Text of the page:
Sunday, June 13, 2010

Black Swallowtail Butterflies

On Friday, I was inspecting the bed that has the cucumber, carrots, and beets in it. I noticed one carrot that needed to be thinned out. It was a late starter and was very close to another, more mature carrot, so I plucked it out. Just before tossing it aside, I noticed a little dark spec on it. It was some kind of larvae or caterpillar. It looked a little bit like a lady bug larvae, but not quite. I discovered about 5 others on the carrots, they weren't on any other plants.

You've probably guessed by the title that what I discovered were the larvae of the black swallowtail butterfly.

So I've been reading up on these guys a little bit. I learned that they lay their eggs on plants in the carrot family, especially carrots (duh), parsley, fennel, dill and Queen Anne's Lace. It amazes me how my 2 rows of carrots, surrounded by decidedly non-carrot plants, were found by these butterflies.

I also learned that butterflies go through growth stages, called instars. I determined that my caterpillars were in their 1st instar.

1st Instar black swallowtail larvae on carrot.

I admit I was concerned about what they would do to my plants. I am used to garden enemies that I do not care about conserving whatsoever (think earwigs, ants, slugs) if it comes to my veggies or them. I do not use chemicals but there are many other ways to get rid of pests.  I was faced with a clash between two things I value. I really did not want to lose my crop of carrots. I also would not want to harm the swallowtail's chances. So I did the only reasonable thing, nothing :)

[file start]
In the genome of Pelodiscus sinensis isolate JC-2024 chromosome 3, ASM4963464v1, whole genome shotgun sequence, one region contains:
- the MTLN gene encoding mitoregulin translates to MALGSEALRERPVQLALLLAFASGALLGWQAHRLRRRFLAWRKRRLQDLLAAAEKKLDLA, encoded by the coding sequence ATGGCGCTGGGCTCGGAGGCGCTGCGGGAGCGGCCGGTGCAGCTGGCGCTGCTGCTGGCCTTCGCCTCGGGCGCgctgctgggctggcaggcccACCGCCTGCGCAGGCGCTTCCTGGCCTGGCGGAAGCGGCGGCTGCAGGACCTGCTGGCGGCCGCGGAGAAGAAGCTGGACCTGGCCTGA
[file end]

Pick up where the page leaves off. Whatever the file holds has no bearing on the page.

I decided to just see how things progressed and my plan B was to buy some parsley and relocate them to a corner of the yard. Well, the next day I could only find three of the caterpillars and they were already looking larger than the evening before. But the carrots seemed to only have minimal damage. I don't think it's enough to do long term damage at this point.

Today when I checked on them I was sad to find only one caterpillar. But the one left is truly amazing! I can't believe how much they change in such a short period of time.

2nd or 3rd instar black swallowtail caterpillar.

First thing tomorrow I am going to put a nice solid stick in the bed to give this guy a place to form a chrysalis. I've read they rarely do it on carrots because they are not all that sturdy but if you provide another stick they will often use that. Stay tuned for further developments.


Melissa-ParadigmFarms said...

It IS amazing that they managed to find your carrots. Nature is so incredible in so many ways when we take the time to notice it!

RuckusButt said...

Exactly! When I read that part I literally said, out loud, "but how do they know???"

It's possible I would have missed all this if I didn't pull that one carrot. I feel like a kid in elementary school learning (or re-learning) the wonders of life.

Shaheen said...

Sometimes its just best to let nature do its thing.

Lets see how your carrots turn out.